What Is the Benefit Of Tax-Deferred Growth?
One of the benefits of an annuity is the opportunity for your money to grow tax deferred. This means no taxes are paid until you take a withdrawal, so your money can grow at a faster rate than it would in a taxable product.
The following chart shows how a purchase payment of $100,000 grows in a tax-deferred annuity compared to a taxable product over the course of 20 years.
After paying a 25% tax on its earnings, the tax-deferred annuity outgrew the taxable product by more than $8,000.
This graph assumes the taxable product and the tax-deferred annuity grow at an annual rate of 4%. This is a hypothetical scenario for illustration purposes only, and does not reflect interest rates of any specific fixed annuity offered by Great American Life or Annuity Investors Life.
For the taxable product, the graph also assumes the amount needed to pay taxes is deducted annually and no other withdrawals are taken during the 20-year period. For the tax deferred annuity, it assumes no withdrawals are taken during the 20-year period.
Lower capital gains and dividend tax rates would make the taxable investment more favorable than the rate illustrated and reduce the difference in performance between these accounts. Consider your current and anticipated tax brackets in making your decision, as they may also impact comparison results.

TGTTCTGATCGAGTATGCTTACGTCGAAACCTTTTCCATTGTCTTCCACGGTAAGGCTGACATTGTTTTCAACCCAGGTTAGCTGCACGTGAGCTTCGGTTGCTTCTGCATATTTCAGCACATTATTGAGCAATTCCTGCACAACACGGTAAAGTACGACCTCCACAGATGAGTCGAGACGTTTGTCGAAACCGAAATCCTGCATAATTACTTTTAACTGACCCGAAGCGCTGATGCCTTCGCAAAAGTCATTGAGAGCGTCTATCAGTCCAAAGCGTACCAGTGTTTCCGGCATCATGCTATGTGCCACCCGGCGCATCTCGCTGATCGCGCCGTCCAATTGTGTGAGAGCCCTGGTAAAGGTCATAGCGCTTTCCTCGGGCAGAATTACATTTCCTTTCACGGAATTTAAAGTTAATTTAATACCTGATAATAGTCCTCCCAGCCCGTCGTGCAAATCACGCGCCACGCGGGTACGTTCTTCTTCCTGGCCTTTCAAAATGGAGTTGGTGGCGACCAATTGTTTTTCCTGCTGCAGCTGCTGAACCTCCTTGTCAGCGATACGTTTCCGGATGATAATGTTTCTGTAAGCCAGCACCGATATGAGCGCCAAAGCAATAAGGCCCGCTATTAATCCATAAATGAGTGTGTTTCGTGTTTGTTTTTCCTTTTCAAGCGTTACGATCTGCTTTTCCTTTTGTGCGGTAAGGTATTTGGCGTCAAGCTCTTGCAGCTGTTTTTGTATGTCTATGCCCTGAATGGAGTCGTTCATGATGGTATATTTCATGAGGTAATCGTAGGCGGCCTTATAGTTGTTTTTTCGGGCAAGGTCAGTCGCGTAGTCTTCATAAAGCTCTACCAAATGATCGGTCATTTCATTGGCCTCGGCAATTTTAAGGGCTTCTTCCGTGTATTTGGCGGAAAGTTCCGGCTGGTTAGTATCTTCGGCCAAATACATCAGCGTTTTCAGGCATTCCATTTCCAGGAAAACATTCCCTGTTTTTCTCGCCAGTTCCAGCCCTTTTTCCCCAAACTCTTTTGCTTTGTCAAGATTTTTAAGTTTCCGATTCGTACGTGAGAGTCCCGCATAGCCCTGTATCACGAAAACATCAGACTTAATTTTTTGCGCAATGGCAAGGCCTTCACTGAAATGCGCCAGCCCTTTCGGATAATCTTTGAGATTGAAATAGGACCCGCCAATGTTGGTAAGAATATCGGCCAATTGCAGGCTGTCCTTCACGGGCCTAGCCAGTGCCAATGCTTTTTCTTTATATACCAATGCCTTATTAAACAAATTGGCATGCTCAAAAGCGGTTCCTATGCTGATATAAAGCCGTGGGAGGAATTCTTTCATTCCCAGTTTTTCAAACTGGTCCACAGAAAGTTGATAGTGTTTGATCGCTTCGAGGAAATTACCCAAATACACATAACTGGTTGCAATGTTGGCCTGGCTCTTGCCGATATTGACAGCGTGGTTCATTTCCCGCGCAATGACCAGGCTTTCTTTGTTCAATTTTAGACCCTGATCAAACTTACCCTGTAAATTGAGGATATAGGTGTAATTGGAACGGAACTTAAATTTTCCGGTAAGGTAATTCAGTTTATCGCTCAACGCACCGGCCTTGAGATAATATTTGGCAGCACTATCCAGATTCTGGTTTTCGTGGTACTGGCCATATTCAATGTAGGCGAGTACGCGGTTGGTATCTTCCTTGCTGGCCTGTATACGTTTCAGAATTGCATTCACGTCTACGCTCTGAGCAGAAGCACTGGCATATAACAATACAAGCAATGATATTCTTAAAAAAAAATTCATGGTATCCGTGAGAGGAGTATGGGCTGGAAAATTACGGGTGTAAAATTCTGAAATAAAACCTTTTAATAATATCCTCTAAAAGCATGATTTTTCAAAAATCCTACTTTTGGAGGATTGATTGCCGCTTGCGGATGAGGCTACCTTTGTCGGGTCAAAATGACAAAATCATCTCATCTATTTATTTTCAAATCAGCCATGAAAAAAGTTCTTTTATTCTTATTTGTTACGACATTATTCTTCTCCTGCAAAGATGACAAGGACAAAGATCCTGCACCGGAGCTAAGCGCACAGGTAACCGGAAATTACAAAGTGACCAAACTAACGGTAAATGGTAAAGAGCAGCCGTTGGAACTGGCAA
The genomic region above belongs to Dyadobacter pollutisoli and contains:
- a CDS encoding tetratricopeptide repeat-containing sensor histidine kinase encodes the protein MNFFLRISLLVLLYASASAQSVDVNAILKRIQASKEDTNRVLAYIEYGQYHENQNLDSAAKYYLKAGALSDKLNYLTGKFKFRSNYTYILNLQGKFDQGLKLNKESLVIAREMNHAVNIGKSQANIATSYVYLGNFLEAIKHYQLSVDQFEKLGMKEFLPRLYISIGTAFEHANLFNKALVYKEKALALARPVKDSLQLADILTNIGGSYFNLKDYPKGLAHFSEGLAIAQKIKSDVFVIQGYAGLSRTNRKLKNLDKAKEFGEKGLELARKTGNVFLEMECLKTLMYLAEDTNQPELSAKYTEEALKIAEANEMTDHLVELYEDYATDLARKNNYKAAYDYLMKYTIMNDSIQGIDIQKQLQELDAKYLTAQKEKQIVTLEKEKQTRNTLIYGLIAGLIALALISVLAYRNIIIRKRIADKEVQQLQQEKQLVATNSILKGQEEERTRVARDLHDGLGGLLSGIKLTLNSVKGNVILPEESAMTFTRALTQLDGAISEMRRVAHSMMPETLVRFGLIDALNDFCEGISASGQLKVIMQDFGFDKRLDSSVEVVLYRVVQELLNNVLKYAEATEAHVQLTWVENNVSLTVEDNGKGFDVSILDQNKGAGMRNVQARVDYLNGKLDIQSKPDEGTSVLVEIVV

This information is not intended or written to be used as legal or tax advice. It was written solely to provide general information and support the sale of annuity products. You should seek advice on legal or tax questions based on your particular circumstances from an attorney or tax advisor.
The graph compares a $100,000 taxable investment to a $100,000 tax-deferred investment, such as a non-qualified annuity. Certain qualified investments, such as a traditional IRA, offer an upfront tax deduction or exclusion for contributions. Other qualified investments, such as a Roth IRA, offer a tax exclusion for earnings. The value of these additional benefits is not illustrated.
For contracts that offer an upfront tax deduction or exclusion, the full amount withdrawn is generally subject to income tax. For a non-qualified annuity, only the gains are subject to income tax. If you are under age 591/2, the taxable amount withdrawn from a qualified or non-qualified annuity is generally subject to a 10% federal penalty tax.